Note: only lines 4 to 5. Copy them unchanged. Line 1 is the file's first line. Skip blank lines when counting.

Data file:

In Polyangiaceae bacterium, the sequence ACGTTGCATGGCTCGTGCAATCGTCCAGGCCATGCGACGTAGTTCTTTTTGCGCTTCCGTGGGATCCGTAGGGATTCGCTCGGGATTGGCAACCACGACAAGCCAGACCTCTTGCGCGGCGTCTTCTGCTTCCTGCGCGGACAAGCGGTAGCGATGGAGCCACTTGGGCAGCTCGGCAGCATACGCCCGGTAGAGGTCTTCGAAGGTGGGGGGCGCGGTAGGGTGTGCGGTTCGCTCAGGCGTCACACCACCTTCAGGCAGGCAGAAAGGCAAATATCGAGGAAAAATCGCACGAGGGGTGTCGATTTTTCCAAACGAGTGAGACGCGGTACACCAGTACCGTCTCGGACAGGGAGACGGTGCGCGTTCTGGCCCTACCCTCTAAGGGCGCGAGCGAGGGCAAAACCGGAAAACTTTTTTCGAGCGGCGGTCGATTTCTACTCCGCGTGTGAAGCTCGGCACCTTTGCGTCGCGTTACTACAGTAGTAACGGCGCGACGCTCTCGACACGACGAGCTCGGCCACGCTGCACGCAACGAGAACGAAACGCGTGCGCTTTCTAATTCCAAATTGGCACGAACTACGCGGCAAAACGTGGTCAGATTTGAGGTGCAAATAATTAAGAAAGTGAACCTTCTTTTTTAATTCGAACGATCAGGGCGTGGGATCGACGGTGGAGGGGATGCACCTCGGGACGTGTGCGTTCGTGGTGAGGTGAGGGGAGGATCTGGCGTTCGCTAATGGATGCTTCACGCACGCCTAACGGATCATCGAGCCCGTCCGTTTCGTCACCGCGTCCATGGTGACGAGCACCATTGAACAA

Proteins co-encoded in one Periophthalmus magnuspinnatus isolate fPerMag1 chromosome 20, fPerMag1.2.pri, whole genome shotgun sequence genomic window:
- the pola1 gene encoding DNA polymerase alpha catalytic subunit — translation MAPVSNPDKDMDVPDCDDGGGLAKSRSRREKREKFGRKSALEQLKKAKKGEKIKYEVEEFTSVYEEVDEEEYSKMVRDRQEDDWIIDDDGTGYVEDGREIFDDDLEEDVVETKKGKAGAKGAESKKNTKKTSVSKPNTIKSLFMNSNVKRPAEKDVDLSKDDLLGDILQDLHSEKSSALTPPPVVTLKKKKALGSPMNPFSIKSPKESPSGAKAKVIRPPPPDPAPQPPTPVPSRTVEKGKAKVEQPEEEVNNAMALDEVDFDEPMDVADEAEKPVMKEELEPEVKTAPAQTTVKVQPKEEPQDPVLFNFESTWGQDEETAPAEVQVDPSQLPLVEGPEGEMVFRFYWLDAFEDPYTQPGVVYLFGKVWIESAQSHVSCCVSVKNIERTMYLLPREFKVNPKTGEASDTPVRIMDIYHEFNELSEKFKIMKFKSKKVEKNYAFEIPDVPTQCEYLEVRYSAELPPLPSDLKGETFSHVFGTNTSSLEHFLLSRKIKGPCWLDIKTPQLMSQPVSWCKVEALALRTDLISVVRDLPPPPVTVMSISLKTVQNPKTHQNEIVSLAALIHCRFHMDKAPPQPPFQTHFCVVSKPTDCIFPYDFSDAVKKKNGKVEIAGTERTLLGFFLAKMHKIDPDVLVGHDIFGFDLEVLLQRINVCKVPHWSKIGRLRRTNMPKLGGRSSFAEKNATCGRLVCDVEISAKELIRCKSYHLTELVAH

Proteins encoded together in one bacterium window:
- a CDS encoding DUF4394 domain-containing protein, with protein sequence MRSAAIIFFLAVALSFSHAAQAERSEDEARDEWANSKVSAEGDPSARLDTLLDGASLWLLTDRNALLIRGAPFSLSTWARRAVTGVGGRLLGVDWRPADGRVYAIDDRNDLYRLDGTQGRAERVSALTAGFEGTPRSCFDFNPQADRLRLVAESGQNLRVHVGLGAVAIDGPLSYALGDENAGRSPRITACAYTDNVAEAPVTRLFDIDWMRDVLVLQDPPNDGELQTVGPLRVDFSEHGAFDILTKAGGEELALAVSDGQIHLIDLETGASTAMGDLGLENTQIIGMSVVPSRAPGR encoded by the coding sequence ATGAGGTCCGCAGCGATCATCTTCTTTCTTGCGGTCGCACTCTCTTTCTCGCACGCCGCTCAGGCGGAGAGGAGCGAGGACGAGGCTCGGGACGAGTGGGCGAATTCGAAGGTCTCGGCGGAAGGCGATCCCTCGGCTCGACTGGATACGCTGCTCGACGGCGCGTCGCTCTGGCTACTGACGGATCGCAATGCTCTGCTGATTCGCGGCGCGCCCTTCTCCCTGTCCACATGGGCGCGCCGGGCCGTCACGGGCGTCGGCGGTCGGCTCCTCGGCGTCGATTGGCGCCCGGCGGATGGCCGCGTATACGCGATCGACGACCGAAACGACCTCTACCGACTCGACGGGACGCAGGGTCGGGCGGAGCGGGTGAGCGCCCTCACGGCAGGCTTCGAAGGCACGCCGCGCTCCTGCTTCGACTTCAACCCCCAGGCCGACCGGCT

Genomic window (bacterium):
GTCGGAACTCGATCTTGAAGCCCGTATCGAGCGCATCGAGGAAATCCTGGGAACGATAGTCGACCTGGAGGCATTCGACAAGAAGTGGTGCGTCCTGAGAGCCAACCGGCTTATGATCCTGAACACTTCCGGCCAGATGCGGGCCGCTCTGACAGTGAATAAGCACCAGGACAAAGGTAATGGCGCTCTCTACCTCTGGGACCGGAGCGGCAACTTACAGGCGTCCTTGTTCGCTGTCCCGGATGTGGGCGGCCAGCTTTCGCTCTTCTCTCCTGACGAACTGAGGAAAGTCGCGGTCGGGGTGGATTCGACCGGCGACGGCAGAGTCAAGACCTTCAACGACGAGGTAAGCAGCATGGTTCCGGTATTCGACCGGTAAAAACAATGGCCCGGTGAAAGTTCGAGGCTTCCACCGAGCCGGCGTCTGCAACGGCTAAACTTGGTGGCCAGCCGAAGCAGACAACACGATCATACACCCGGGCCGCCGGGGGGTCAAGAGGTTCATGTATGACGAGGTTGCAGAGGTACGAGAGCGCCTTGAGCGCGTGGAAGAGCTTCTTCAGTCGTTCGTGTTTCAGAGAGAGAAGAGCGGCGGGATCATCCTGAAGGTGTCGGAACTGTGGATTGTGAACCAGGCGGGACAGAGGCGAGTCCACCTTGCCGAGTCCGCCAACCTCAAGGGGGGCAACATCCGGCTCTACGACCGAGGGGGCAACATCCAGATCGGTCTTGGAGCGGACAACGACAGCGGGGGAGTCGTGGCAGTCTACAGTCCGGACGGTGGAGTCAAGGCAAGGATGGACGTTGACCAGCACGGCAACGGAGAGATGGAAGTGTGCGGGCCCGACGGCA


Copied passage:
Proteins encoded together in one bacterium window:
- a CDS encoding DUF4394 domain-containing protein, with protein sequence MRSAAIIFFLAVALSFSHAAQAERSEDEARDEWANSKVSAEGDPSARLDTLLDGASLWLLTDRNALLIRGAPFSLSTWARRAVTGVGGRLLGVDWRPADGRVYAIDDRNDLYRLDGTQGRAERVSALTAGFEGTPRSCFDFNPQADRLRLVAESGQNLRVHVGLGAVAIDGPLSYALGDENAGRSPRITACAYTDNVAEAPVTRLFDIDWMRDVLVLQDPPNDGELQTVGPLRVDFSEHGAFDILTKAGGEELALAVSDGQIHLIDLETGASTAMGDLGLENTQIIGMSVVPSRAPGR encoded by the coding sequence ATGAGGTCCGCAGCGATCATCTTCTTTCTTGCGGTCGCACTCTCTTTCTCGCACGCCGCTCAGGCGGAGAGGAGCGAGGACGAGGCTCGGGACGAGTGGGCGAATTCGAAGGTCTCGGCGGAAGGCGATCCCTCGGCTCGACTGGATACGCTGCTCGACGGCGCGTCGCTCTGGCTACTGACGGATCGCAATGCTCTGCTGATTCGCGGCGCGCCCTTCTCCCTGTCCACATGGGCGCGCCGGGCCGTCACGGGCGTCGGCGGTCGGCTCCTCGGCGTCGATTGGCGCCCGGCGGATGGCCGCGTATACGCGATCGACGACCGAAACGACCTCTACCGACTCGACGGGACGCAGGGTCGGGCGGAGCGGGTGAGCGCCCTCACGGCAGGCTTCGAAGGCACGCCGCGCTCCTGCTTCGACTTCAACCCCCAGGCCGACCGGCT